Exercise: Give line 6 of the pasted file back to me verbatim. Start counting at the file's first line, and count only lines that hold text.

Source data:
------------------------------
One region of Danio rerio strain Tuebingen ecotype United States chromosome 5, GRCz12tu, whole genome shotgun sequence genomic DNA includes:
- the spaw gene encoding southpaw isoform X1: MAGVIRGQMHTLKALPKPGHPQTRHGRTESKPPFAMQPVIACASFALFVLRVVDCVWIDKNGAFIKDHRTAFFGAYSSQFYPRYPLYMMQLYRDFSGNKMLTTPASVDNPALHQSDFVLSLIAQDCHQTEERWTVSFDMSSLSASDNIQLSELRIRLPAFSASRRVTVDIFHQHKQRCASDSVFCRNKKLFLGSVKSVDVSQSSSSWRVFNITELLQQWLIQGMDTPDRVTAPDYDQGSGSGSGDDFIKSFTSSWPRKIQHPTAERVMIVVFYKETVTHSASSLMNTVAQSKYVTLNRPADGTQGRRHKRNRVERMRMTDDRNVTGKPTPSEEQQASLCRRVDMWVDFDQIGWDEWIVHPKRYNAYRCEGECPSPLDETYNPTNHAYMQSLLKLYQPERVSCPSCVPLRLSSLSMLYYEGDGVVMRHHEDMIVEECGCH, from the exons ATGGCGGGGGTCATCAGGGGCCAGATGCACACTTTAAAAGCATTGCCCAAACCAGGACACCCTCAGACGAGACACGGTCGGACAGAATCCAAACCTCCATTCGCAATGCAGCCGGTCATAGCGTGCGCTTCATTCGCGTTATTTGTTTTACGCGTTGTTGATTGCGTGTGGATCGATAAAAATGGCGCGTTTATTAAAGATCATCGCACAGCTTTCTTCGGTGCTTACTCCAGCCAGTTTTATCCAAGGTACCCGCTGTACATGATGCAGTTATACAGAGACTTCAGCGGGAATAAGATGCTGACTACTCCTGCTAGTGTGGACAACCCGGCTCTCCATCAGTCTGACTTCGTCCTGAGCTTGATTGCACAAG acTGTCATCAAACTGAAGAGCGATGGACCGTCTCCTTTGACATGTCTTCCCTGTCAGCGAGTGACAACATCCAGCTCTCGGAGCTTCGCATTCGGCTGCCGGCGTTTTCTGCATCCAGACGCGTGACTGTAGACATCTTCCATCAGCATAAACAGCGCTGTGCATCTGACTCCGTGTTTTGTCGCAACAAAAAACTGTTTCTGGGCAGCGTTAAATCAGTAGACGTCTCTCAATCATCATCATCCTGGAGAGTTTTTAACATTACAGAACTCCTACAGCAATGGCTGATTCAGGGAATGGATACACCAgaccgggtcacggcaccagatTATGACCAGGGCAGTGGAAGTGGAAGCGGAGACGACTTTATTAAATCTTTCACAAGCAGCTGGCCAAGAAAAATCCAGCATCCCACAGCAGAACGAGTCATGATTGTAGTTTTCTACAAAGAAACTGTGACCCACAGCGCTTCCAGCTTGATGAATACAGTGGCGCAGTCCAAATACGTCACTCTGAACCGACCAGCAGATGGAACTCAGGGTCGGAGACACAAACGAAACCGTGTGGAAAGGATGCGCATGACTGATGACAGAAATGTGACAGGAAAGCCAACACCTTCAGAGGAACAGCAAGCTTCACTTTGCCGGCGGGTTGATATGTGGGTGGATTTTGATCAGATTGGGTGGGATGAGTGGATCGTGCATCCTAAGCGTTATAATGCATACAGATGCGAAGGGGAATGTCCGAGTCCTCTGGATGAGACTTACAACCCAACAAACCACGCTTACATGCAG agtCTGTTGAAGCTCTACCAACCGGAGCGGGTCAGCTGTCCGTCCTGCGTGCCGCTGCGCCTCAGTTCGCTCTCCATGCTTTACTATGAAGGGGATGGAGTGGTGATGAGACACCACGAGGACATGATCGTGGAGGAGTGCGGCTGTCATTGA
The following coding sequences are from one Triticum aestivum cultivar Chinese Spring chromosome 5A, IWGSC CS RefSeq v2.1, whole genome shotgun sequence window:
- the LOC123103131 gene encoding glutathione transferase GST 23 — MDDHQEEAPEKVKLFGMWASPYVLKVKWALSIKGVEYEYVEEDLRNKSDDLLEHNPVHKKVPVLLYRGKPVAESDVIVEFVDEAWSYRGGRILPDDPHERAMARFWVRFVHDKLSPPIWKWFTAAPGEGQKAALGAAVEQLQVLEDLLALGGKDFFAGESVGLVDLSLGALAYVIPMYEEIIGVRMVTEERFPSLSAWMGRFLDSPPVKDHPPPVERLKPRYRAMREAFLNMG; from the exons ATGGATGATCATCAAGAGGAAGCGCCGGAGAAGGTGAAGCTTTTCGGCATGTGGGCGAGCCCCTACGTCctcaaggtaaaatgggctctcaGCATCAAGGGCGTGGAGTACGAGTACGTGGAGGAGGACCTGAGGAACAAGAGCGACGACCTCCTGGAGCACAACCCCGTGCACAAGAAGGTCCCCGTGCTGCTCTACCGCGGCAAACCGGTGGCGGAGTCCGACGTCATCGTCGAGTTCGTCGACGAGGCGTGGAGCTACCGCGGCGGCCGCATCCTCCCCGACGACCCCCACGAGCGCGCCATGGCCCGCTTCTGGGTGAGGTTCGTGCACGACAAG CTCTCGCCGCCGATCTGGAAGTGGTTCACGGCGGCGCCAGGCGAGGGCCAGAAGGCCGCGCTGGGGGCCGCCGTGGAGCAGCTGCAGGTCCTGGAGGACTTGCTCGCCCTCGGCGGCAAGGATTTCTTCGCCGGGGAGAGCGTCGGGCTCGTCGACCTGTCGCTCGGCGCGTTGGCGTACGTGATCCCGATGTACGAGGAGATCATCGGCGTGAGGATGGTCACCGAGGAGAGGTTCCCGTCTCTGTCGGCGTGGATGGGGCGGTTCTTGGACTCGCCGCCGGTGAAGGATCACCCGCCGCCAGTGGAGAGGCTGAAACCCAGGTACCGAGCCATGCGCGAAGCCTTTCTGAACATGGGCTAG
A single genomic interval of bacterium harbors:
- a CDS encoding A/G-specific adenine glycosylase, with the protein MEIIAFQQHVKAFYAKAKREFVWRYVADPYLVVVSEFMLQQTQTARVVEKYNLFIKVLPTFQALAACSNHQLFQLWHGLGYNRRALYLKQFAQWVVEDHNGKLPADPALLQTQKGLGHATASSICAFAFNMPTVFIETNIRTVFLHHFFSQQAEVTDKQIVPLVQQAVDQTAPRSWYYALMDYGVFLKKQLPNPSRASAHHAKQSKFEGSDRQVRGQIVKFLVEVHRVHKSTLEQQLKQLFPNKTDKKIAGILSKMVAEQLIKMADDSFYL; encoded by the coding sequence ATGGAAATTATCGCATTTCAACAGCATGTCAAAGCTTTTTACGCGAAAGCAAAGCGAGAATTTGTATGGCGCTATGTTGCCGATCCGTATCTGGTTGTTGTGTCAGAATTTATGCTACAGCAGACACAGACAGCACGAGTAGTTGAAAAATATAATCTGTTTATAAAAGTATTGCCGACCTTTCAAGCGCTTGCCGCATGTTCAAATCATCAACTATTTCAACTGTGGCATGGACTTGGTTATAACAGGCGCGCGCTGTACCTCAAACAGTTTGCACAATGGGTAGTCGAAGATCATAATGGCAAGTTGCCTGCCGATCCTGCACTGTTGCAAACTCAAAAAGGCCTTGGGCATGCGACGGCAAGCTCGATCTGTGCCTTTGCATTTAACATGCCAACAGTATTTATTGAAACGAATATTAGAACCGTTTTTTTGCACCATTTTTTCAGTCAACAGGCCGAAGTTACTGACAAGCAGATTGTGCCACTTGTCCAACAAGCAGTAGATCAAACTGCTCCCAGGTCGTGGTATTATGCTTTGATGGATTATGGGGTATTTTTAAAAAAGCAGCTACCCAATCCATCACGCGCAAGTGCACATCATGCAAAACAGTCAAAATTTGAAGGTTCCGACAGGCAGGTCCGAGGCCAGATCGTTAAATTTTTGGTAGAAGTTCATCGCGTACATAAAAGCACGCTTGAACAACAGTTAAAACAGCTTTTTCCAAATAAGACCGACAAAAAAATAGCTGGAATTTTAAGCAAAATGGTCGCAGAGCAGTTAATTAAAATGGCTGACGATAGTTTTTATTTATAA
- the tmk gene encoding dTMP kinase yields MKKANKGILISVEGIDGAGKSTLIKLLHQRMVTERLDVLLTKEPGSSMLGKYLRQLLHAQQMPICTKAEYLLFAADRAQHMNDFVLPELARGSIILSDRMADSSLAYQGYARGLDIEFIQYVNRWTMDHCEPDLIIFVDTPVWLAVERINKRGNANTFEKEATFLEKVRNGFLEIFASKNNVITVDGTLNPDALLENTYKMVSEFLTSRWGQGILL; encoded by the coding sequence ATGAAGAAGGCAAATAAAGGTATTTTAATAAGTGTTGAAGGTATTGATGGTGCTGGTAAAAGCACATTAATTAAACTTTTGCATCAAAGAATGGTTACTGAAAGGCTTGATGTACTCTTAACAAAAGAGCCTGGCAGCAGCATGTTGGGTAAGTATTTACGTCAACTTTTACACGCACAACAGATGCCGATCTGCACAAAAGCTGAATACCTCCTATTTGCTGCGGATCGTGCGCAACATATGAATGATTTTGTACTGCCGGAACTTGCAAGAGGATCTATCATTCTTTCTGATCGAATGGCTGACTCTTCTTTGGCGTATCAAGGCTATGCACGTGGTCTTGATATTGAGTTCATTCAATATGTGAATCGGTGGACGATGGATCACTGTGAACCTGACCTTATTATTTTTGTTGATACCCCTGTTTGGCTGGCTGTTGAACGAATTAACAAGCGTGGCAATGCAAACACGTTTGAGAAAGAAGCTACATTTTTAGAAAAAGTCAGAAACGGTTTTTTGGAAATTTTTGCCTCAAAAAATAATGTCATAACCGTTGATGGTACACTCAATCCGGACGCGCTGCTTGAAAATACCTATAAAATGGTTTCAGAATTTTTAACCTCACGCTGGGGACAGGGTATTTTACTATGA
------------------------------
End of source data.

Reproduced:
- a CDS encoding A/G-specific adenine glycosylase, with the protein MEIIAFQQHVKAFYAKAKREFVWRYVADPYLVVVSEFMLQQTQTARVVEKYNLFIKVLPTFQALAACSNHQLFQLWHGLGYNRRALYLKQFAQWVVEDHNGKLPADPALLQTQKGLGHATASSICAFAFNMPTVFIETNIRTVFLHHFFSQQAEVTDKQIVPLVQQAVDQTAPRSWYYALMDYGVFLKKQLPNPSRASAHHAKQSKFEGSDRQVRGQIVKFLVEVHRVHKSTLEQQLKQLFPNKTDKKIAGILSKMVAEQLIKMADDSFYL; encoded by the coding sequence ATGGAAATTATCGCATTTCAACAGCATGTCAAAGCTTTTTACGCGAAAGCAAAGCGAGAATTTGTATGGCGCTATGTTGCCGATCCGTATCTGGTTGTTGTGTCAGAATTTATGCTACAGCAGACACAGACAGCACGAGTAGTTGAAAAATATAATCTGTTTATAAAAGTATTGCCGACCTTTCAAGCGCTTGCCGCATGTTCAAATCATCAACTATTTCAACTGTGGCATGGACTTGGTTATAACAGGCGCGCGCTGTACCTCAAACAGTTTGCACAATGGGTAGTCGAAGATCATAATGGCAAGTTGCCTGCCGATCCTGCACTGTTGCAAACTCAAAAAGGCCTTGGGCATGCGACGGCAAGCTCGATCTGTGCCTTTGCATTTAACATGCCAACAGTATTTATTGAAACGAATATTAGAACCGTTTTTTTGCACCATTTTTTCAGTCAACAGGCCGAAGTTACTGACAAGCAGATTGTGCCACTTGTCCAACAAGCAGTAGATCAAACTGCTCCCAGGTCGTGGTATTATGCTTTGATGGATTATGGGGTATTTTTAAAAAAGCAGCTACCCAATCCATCACGCGCAAGTGCACATCATGCAAAACAGTCAAAATTTGAAGGTTCCGACAGGCAGGTCCGAGGCCAGATCGTTAAATTTTTGGTAGAAGTTCATCGCGTACATAAAAGCACGCTTGAACAACAGTTAAAACAGCTTTTTCCAAATAAGACCGACAAAAAAATAGCTGGAATTTTAAGCAAAATGGTCGCAGAGCAGTTAATTAAAATGGCTGACGATAGTTTTTATTTATAA